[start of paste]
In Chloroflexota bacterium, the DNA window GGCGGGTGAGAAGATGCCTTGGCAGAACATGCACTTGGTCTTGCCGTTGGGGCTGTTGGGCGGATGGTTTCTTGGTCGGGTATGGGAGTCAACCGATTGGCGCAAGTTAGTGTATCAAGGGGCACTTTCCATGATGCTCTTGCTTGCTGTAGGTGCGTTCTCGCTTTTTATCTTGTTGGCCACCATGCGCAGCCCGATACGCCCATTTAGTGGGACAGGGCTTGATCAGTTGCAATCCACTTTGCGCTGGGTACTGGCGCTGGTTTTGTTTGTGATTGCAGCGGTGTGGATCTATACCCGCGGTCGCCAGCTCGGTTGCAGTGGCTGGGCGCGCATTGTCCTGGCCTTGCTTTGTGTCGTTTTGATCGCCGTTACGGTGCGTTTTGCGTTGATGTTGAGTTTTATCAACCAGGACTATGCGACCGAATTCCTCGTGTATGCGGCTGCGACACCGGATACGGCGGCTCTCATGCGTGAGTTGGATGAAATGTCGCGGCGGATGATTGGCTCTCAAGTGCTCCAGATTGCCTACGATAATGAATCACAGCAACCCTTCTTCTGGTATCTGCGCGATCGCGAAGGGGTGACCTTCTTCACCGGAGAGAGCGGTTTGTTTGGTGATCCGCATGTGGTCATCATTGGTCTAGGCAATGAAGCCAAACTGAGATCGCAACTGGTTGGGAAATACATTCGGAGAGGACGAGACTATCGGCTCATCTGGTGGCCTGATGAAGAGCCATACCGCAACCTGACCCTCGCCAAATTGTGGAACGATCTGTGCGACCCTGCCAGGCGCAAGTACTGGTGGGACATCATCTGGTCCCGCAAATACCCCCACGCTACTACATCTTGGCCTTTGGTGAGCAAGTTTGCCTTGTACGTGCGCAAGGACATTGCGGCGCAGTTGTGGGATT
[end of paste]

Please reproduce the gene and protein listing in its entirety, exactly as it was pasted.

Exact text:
In Chloroflexota bacterium, the DNA window GGCGGGTGAGAAGATGCCTTGGCAGAACATGCACTTGGTCTTGCCGTTGGGGCTGTTGGGCGGATGGTTTCTTGGTCGGGTATGGGAGTCAACCGATTGGCGCAAGTTAGTGTATCAAGGGGCACTTTCCATGATGCTCTTGCTTGCTGTAGGTGCGTTCTCGCTTTTTATCTTGTTGGCCACCATGCGCAGCCCGATACGCCCATTTAGTGGGACAGGGCTTGATCAGTTGCAATCCACTTTGCGCTGGGTACTGGCGCTGGTTTTGTTTGTGATTGCAGCGGTGTGGATCTATACCCGCGGTCGCCAGCTCGGTTGCAGTGGCTGGGCGCGCATTGTCCTGGCCTTGCTTTGTGTCGTTTTGATCGCCGTTACGGTGCGTTTTGCGTTGATGTTGAGTTTTATCAACCAGGACTATGCGACCGAATTCCTCGTGTATGCGGCTGCGACACCGGATACGGCGGCTCTCATGCGTGAGTTGGATGAAATGTCGCGGCGGATGATTGGCTCTCAAGTGCTCCAGATTGCCTACGATAATGAATCACAGCAACCCTTCTTCTGGTATCTGCGCGATCGCGAAGGGGTGACCTTCTTCACCGGAGAGAGCGGTTTGTTTGGTGATCCGCATGTGGTCATCATTGGTCTAGGCAATGAAGCCAAACTGAGATCGCAACTGGTTGGGAAATACATTCGGAGAGGACGAGACTATCGGCTCATCTGGTGGCCTGATGAAGAGCCATACCGCAACCTGACCCTCGCCAAATTGTGGAACGATCTGTGCGACCCTGCCAGGCGCAAGTACTGGTGGGACATCATCTGGTCCCGCAAATACCCCCACGCTACTACATCTTGGCCTTTGGTGAGCAAGTTTGCCTTGTACGTGCGCAAGGACATTGCGGCGCAGTTGTGGGATT